Tuesday, January 7, 2020

The new Overbite Android (works with Firefox Android too): Gopherspace on your mobile Android device

Since this blog is syndicated to Planet Mozilla and I periodically post Mozilla- and Firefox-relevant posts, here is another: if you still dwell in Gopherspace and use OverbiteWX and OverbiteNX on desktop Firefox, Overbite Android has been updated to full Android Q compatibility so you can use it with Android Firefox as well. Instead of an add-on, just sideload the .apk, and whenever you tap a Gopher URL in Firefox it will automatically load in Overbite Android so you can seamlessly jump back and forth. (Or Chrome, I guess, but who uses that?)

Naturally Overbite Android works just fine as a standalone application and responds to any gopher:// intent sent by any other activity, including Firefox. However, this latest version has been updated specially for Android Q support, including dark theme:

I also purged a lot of the old API usage, replacing it with a more Material Design-style UI, an actual address bar you can edit for a change, and a dynamic menu off a floating action button (as opposed to the old school Menu button menu, support for which was removed from Android Q). There are also fixes to scrolling and zooming, and you can still generate and drop shortcuts on your Android launcher as bookmarks.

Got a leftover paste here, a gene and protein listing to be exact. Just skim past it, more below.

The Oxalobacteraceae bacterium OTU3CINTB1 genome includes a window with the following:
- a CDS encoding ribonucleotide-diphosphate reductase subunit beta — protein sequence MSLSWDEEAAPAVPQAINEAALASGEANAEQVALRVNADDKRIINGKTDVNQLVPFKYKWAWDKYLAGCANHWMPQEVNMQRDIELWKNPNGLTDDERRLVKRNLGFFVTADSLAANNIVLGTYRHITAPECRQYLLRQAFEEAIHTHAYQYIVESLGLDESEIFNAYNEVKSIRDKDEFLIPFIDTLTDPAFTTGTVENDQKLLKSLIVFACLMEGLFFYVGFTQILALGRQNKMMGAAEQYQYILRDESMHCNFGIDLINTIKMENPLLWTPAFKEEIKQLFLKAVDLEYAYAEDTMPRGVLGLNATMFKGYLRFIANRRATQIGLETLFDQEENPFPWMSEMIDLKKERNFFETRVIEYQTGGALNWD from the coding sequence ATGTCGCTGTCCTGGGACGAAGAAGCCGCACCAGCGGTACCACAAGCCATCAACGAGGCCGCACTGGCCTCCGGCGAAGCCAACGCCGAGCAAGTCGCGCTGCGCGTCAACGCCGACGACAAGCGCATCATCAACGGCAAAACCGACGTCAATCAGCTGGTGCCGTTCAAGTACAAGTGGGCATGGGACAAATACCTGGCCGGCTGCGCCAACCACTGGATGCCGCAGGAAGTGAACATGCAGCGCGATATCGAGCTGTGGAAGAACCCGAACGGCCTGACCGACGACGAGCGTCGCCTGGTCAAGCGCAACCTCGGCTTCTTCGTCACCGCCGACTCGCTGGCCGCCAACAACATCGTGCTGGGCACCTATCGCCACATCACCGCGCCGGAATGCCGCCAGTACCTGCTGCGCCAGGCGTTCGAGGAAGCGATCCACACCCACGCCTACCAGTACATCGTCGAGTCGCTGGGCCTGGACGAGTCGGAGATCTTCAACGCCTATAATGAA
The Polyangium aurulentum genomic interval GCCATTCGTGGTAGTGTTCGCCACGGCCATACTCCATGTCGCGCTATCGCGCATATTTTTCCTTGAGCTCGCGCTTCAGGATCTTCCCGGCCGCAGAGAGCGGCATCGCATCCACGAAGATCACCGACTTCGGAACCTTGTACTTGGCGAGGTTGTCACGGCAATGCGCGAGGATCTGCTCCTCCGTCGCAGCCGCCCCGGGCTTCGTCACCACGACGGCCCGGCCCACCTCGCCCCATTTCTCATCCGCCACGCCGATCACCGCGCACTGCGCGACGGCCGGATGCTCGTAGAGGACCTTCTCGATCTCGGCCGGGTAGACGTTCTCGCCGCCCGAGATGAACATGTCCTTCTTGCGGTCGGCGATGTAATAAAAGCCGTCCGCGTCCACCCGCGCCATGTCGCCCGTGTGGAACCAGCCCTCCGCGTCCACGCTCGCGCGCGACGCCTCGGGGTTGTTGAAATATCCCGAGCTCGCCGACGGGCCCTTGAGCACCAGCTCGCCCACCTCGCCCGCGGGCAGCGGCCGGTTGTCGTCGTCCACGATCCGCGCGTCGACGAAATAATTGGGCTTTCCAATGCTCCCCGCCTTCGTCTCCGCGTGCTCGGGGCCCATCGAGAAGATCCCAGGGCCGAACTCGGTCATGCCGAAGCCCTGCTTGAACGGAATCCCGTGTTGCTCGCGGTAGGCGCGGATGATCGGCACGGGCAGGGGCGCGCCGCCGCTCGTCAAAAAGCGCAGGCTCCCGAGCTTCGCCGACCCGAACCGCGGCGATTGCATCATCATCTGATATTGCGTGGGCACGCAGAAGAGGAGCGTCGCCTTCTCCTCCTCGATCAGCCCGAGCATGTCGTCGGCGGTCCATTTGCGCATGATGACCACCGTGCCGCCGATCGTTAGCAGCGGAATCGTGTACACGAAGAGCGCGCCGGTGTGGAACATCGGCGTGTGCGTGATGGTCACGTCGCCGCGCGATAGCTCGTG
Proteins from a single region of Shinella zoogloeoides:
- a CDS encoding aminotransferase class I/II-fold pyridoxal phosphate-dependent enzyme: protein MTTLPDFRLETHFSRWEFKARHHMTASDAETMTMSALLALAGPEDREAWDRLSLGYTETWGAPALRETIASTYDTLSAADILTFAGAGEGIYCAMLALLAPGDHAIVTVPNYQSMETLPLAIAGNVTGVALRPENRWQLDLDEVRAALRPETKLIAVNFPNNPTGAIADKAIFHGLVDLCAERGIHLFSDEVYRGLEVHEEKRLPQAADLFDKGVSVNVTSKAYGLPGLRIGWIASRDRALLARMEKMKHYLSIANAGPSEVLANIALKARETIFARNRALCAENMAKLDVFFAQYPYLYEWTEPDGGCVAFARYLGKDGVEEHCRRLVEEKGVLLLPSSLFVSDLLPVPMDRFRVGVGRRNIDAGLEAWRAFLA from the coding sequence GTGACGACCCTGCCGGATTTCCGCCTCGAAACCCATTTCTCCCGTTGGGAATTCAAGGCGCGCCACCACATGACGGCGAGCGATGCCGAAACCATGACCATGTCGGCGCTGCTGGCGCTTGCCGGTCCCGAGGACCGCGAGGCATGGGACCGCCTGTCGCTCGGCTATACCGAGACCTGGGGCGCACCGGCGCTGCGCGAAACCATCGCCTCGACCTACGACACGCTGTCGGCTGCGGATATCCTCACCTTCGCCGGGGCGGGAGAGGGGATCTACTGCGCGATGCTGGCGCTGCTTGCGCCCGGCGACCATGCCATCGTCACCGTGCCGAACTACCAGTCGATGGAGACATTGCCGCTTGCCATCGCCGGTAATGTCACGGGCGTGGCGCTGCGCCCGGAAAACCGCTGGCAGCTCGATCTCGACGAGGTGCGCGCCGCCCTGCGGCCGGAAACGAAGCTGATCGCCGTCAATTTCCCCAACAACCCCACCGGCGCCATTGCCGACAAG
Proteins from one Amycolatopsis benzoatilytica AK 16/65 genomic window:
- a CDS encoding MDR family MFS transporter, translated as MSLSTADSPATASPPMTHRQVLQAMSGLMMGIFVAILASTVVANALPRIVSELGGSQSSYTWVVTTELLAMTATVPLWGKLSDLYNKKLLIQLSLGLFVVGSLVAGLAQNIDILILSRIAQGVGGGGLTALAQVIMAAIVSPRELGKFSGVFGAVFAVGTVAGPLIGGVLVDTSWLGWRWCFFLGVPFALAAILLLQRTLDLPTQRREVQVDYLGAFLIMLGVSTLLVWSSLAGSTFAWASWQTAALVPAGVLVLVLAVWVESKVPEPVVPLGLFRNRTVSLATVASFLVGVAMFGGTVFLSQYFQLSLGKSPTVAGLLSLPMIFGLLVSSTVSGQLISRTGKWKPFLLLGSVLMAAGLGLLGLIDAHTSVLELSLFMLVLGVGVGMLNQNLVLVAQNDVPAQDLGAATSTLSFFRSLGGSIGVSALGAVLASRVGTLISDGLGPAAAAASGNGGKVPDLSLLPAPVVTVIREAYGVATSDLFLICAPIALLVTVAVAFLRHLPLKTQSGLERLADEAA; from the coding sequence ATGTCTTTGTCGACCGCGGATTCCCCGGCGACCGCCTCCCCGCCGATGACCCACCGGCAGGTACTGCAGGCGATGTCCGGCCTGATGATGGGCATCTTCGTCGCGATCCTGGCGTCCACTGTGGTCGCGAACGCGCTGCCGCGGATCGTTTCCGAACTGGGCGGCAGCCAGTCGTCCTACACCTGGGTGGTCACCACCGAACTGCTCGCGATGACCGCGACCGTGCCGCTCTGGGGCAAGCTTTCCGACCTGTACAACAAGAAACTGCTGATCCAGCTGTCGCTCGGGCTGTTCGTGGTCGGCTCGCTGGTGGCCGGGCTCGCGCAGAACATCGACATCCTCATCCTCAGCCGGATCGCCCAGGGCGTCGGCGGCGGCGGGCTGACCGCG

Now that I've gotten off my butt and converted it to Android Studio, I suppose I should start working on download support again but everything else (including searches) functions just dandy.

Overbite Android is offered to you under the BSD license and supports 4.0 (Ice Cream Sandwich) through 10 (Q). You can get it, the Android Studio project and source code, and all the rest of the Overbite gopher client family from the Overbite website or directly from Gopherspace.

Saturday, January 4, 2020

TenFourFox FPR18 available (and the classic MacOS hits Y2K20)

TenFourFox Feature Parity Release 18 final is now available for testing (downloads, hashes, release notes). There are no other changes from the beta other than to update the usual certs and such. As usual, assuming no late-breaking critical bugs, it will become final Monday evening Pacific time.

Meanwhile, happy new year: classic Mac systems prior to Mac OS 9 are now hit by the Y2K20 bug, where you cannot manually use the Date and Time Control Panel to set the clock to years beyond 2019 (see also Apple Technote TN1049). This does not affect any version of MacOS 9 nor Classic on OS X, and even affected versions of the classic MacOS can still maintain the correct date until February 6, 2040 at 6:28:15 AM when the unsigned 32-bit date overflows. If you need to set the date on an older system or 68K Mac, you can either use a CDEV like Network Time, which lets you sync to a network time source or a local server if you have one configured (as I do), or you can use Rob Braun's SetDate, which allows you to manually enter a date or time through the entire supported range (and even supports System 6).

One other note is that all HFS+ volumes regardless of operating system version have the same year 2040 limit on dates -- that includes Intel Macs using HFS+ filesystems. You have 20 years to think about how you want to fix this (during which you should replace the PRAM batteries in your classic Macs, too).